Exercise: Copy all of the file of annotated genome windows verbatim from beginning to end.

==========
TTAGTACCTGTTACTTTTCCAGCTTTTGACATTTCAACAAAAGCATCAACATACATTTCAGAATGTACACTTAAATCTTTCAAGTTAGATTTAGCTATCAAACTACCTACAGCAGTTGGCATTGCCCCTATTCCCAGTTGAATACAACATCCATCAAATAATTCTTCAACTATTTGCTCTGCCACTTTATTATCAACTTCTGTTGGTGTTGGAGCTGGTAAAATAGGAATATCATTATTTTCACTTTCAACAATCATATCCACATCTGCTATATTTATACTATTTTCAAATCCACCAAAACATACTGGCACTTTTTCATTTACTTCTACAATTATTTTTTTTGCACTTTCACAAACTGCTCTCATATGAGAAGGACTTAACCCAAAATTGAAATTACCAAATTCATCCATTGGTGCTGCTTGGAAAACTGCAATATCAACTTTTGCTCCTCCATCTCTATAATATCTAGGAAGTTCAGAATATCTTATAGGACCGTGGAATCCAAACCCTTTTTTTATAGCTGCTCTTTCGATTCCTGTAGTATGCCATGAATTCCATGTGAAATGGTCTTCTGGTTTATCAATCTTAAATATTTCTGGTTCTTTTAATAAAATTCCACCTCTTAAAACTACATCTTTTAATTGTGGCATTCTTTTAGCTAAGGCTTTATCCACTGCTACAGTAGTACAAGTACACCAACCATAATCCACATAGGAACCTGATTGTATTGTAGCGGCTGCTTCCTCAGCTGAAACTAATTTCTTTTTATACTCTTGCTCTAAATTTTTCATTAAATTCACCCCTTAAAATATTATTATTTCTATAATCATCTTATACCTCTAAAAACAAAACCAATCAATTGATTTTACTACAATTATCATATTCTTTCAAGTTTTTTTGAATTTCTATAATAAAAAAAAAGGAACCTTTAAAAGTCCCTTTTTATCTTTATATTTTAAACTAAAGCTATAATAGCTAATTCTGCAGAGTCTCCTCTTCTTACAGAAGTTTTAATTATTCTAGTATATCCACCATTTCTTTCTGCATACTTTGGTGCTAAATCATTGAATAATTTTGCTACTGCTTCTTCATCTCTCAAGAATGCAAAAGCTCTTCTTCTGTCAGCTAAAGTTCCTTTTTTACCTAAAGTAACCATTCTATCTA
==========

TTAGTACCTGTTACTTTTCCAGCTTTTGACATTTCAACAAAAGCATCAACATACATTTCAGAATGTACACTTAAATCTTTCAAGTTAGATTTAGCTATCAAACTACCTACAGCAGTTGGCATTGCCCCTATTCCCAGTTGAATACAACATCCATCAAATAATTCTTCAACTATTTGCTCTGCCACTTTATTATCAACTTCTGTTGGTGTTGGAGCTGGTAAAATAGGAATATCATTATTTTCACTTTCAACAATCATATCCACATCTGCTATATTTATACTATTTTCAAATCCACCAAAACATACTGGCACTTTTTCATTTACTTCTACAATTATTTTTTTTGCACTTTCACAAACTGCTCTCATATGAGAAGGACTTAACCCAAAATTGAAATTACCAAATTCATCCATTGGTGCTGCTTGGAAAACTGCAATATCAACTTTTGCTCCTCCATCTCTATAATATCTAGGAAGTTCAGAATATCTTATAGGACCGTGGAATCCAAACCCTTTTTTTATAGCTGCTCTTTCGATTCCTGTAGTATGCCATGAATTCCATGTGAAATGGTCTTCTGGTTTATCAATCTTAAATATTTCTGGTTCTTTTAATAAAATTCCACCTCTTAAAACTACATCTTTTAATTGTGGCATTCTTTTAGCTAAGGCTTTATCCACTGCTACAGTAGTACAAGTACACCAACCATAATCCACATAGGAACCTGATTGTATTGTAGCGGCTGCTTCCTCAGCTGAAACTAATTTCTTTTTATACTCTTGCTCTAAATTTTTCATTAAATTCACCCCTTAAAATATTATTATTTCTATAATCATCTTATACCTCTAAAAACAAAACCAATCAATTGATTTTACTACAATTATCATATTCTTTCAAGTTTTTTTGAATTTCTATAATAAAAAAAAAGGAACCTTTAAAAGTCCCTTTTTATCTTTATATTTTAAACTAAAGCTATAATAGCTAATTCTGCAGAGTCTCCTCTTCTTACAGAAGTTTTAATTATTCTAGTATATCCACCATTTCTTTCTGCATACTTTGGTGCTAAATCATTGAATAATTTTGCTACTGCTTCTTCATCTCTCAAGAATGCAAAAGCTCTTCTTCTGTCAGCTAAAGTTCCTTTTTTACCTAAAGTAACCATTCTATCTA